I saw a "viral video" inside what looks like an inline two-seater being flown from the front seat (shot from the back seat). In the video the pilot slumps over sideways against the window and throttles down, increasingly letting the nose dip, while his passenger freaks out behind him thinking he's passed out and they're going to crash. Eventually the pilot throttles back up and levels off, then turns and smiles at his passenger, having played a trick on him.
The video is almost certainly staged (given how steadily the supposedly-hysterical passenger holds the phone taking the video), but it made me think: Given the unpredictability of people when faced with a life-threatening situation, if it were real, would the pilot in question be breaking a rule and/or law by inciting hysteria in that way? (As opposed to just acting like a massive [expletive deleted].)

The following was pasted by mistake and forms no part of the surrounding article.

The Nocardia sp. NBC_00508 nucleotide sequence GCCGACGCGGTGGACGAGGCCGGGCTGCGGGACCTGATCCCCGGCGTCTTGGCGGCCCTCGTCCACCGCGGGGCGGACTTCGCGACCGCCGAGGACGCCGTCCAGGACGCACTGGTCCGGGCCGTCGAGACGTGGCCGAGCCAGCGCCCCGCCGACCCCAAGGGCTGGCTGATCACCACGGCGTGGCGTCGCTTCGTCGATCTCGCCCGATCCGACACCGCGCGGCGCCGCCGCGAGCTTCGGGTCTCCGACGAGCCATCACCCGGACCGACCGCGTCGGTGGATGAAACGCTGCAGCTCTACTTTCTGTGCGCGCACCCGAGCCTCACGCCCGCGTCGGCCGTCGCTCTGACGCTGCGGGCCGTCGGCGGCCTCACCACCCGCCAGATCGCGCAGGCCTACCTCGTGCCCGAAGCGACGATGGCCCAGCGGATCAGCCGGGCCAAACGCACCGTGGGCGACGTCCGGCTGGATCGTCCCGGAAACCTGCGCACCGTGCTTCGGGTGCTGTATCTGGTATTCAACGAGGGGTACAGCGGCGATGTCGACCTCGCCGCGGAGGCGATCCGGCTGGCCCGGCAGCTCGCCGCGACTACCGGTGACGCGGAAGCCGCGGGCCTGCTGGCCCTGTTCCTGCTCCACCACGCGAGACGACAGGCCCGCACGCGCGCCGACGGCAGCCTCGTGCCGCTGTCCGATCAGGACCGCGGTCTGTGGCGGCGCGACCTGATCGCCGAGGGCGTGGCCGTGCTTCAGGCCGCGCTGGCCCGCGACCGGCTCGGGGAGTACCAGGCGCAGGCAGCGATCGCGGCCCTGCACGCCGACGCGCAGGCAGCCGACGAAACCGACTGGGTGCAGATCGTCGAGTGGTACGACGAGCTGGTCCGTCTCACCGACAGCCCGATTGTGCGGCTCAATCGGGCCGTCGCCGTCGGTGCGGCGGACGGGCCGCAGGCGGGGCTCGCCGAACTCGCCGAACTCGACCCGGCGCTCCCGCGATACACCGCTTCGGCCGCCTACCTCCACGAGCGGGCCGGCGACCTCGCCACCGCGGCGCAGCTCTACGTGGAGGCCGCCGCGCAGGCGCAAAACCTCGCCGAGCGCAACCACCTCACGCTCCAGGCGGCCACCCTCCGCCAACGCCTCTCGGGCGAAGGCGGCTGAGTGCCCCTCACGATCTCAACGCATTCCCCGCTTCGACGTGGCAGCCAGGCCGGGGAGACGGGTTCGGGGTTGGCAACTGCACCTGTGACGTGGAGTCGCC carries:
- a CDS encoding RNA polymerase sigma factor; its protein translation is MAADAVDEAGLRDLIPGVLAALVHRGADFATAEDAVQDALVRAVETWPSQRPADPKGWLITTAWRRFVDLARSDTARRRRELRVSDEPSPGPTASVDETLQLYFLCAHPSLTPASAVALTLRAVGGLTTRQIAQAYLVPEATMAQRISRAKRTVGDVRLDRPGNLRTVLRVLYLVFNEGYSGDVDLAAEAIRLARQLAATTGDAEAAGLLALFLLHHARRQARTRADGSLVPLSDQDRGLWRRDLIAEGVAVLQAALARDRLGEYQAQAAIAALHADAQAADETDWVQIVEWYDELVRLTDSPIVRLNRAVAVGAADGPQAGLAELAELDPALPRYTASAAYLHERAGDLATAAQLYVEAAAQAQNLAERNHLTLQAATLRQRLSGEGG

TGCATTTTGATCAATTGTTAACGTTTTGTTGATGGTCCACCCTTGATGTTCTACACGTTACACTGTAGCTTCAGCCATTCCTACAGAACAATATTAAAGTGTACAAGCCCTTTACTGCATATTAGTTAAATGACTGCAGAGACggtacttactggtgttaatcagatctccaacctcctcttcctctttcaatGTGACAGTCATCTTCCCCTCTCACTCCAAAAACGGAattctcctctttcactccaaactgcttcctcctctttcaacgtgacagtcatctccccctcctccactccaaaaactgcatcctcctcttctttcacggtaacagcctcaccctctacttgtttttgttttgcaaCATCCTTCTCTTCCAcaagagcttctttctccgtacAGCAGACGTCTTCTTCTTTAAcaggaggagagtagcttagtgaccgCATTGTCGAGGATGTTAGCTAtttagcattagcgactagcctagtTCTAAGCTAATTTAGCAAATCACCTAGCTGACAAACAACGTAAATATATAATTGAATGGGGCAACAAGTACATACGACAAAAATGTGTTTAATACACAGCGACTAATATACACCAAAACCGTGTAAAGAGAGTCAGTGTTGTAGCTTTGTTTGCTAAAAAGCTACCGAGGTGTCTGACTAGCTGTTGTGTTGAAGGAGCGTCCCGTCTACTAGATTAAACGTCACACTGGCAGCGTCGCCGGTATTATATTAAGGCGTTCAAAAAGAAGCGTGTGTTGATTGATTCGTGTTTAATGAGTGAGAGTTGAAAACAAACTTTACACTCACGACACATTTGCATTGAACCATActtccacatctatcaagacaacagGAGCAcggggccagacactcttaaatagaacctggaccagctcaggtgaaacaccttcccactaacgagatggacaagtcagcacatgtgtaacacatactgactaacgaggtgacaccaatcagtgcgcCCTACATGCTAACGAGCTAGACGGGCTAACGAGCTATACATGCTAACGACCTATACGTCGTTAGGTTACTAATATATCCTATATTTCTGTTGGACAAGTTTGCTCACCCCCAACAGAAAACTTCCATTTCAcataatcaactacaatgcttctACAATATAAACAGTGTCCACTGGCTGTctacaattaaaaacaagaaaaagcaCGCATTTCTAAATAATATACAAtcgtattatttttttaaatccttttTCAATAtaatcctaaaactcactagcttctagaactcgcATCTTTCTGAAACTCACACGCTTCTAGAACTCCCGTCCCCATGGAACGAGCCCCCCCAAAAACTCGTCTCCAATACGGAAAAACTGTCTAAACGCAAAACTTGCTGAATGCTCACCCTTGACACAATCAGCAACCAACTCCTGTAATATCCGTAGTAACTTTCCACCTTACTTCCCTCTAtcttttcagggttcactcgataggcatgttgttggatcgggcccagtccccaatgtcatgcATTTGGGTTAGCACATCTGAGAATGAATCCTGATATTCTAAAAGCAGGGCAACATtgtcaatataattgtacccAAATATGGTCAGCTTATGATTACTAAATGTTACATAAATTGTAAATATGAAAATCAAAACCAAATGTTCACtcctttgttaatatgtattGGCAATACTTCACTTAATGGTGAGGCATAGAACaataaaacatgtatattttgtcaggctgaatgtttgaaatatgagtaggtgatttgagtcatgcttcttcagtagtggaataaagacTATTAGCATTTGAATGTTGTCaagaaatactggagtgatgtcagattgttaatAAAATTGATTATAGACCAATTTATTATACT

Dave, whose eyes are clearly better than mine, says the plane is at about 2,900ft when the pilot starts his little trick and 2,400ft by the end of it, briefly exceeding 1000fpm descent. In addition to my main question, I'm curious whether that's a factor in whether it was a violation; goofing around at low(ish) altitude seems like a Bad Idea™. But the altitude is a side thing (particularly as they were clearly much higher than I originally thought), I'm primarily interested in intentionally inducing hysteria in a passenger.
I suppose we have to choose a locale, so let's say in the U.S.